The Pichi Richi Railway, after which the event is named 

Two weeks later was the biggest run of my life.  On the back of almost no training.  I had signed up for the Yumigo 24 Hour running event, thinking I could, but really, no, I wasn't thinking.  I did the 12 hr run 2 years ago, so it seemd a natural progression, to see what it is like.  I didn't want to do the 12 hour, because I was not fit enough to improve on my distance last time, I argued to myself.  I did no prep, other than to run a couple of marathons at low intensity.  A grand total of 830km of running for the year heading into the event.  In terms of goals, I thought that 100 miles sounded nice and round (161km).  Except that I haven't trained.  And my feet were so sore not so very long ago.  


I spent the week before the event in a bit of a flurry of activity, planning what I'd need to wear, to eat, to drink, when I'd need company, whether I'd share space in another tent or pitch my own.  I had an offer from Karen Winters to crew for me - to record what time I did my laps in and what I ate and drank and to hand me what I needed as I passed by her each lap.  What a trouper!  I also put out a plea on facebook for people who might want to run through the night with me.  Wow, what a response!  Those hours from 10pm - 10am were all snapped up within a few hours.  What an amazing community of runners.  Logistically, and because the event also has 6 hour and 12 hour options, the course is too busy before 6pm on the Saturday.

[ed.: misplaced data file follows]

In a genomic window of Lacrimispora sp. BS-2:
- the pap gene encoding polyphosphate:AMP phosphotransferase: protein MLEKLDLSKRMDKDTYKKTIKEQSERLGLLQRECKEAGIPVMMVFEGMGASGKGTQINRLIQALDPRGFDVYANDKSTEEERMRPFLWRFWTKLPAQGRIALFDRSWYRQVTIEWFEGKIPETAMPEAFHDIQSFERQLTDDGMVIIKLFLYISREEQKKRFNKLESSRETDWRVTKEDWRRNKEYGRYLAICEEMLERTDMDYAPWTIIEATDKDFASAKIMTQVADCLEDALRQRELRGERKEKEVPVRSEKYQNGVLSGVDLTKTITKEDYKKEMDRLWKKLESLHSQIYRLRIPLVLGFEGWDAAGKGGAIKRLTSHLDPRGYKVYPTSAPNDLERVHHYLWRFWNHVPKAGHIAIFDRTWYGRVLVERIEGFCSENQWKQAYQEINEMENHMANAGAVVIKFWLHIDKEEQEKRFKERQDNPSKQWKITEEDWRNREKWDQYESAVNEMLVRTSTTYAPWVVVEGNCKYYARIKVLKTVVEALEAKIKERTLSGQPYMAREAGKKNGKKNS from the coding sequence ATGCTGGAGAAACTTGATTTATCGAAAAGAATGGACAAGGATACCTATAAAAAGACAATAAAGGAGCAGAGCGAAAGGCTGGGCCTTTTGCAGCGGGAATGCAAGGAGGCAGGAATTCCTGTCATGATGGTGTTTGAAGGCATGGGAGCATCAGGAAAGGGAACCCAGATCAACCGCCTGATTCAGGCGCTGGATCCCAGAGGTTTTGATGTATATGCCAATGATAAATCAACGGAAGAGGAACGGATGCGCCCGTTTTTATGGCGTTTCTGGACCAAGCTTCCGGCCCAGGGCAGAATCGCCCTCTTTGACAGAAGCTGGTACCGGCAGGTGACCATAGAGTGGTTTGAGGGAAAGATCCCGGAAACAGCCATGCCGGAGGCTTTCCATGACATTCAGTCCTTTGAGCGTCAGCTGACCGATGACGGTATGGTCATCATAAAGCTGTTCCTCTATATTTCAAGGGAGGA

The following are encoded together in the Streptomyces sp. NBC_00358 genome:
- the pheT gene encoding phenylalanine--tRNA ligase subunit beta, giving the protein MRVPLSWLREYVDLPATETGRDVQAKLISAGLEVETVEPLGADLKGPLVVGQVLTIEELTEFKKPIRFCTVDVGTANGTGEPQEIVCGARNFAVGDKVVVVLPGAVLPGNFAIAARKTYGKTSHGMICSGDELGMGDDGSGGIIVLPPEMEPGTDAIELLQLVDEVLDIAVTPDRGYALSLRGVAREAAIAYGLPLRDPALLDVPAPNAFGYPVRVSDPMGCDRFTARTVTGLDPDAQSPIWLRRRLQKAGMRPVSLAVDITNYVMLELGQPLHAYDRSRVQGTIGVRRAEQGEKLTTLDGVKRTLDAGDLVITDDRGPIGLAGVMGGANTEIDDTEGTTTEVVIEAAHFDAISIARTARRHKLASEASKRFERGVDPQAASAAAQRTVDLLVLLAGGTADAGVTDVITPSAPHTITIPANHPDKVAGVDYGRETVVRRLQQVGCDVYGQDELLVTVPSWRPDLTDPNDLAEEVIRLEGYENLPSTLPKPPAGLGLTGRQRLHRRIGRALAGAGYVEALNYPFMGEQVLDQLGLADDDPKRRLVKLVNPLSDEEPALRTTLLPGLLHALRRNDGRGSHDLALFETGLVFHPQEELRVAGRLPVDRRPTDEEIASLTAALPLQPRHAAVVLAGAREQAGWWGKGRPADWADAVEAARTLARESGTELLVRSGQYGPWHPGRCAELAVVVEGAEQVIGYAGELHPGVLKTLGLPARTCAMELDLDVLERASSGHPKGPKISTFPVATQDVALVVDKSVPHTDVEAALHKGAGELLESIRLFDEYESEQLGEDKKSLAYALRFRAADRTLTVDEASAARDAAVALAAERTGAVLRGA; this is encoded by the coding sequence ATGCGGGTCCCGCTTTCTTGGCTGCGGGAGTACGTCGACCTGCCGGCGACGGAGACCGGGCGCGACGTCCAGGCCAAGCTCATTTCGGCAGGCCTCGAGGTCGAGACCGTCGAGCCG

The weather forecast, after a couple of glorious weekends with sunshine and warm air, was for severe weather warnings, the coldest day we had experienced in 5 years and snow falling all around the country.  Of course.  24 hours, with a howling wind, rain and occasional hail.  Excellent.  The forecast hel true, as the coldest day we had experienced in several years, with wind, hail and rain.  But there were also dry bits, being Adelaide, the capital of the driest state on the driest continent in the world.

24 hr course